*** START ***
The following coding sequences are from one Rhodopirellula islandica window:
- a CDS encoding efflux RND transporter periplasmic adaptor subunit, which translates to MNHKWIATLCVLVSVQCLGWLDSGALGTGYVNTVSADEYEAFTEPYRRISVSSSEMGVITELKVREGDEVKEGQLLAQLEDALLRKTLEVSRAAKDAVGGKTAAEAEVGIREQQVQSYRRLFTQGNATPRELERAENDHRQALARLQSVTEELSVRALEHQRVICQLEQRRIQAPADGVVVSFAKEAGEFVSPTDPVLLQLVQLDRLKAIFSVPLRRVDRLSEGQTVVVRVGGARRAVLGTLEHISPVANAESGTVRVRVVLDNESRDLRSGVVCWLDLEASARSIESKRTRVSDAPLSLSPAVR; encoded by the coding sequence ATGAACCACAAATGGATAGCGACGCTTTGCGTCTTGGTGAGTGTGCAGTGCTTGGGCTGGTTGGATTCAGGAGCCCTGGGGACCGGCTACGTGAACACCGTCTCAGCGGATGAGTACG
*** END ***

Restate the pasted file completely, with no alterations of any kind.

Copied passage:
The following coding sequences are from one Rhodopirellula islandica window:
- a CDS encoding efflux RND transporter periplasmic adaptor subunit, which translates to MNHKWIATLCVLVSVQCLGWLDSGALGTGYVNTVSADEYEAFTEPYRRISVSSSEMGVITELKVREGDEVKEGQLLAQLEDALLRKTLEVSRAAKDAVGGKTAAEAEVGIREQQVQSYRRLFTQGNATPRELERAENDHRQALARLQSVTEELSVRALEHQRVICQLEQRRIQAPADGVVVSFAKEAGEFVSPTDPVLLQLVQLDRLKAIFSVPLRRVDRLSEGQTVVVRVGGARRAVLGTLEHISPVANAESGTVRVRVVLDNESRDLRSGVVCWLDLEASARSIESKRTRVSDAPLSLSPAVR; encoded by the coding sequence ATGAACCACAAATGGATAGCGACGCTTTGCGTCTTGGTGAGTGTGCAGTGCTTGGGCTGGTTGGATTCAGGAGCCCTGGGGACCGGCTACGTGAACACCGTCTCAGCGGATGAGTACG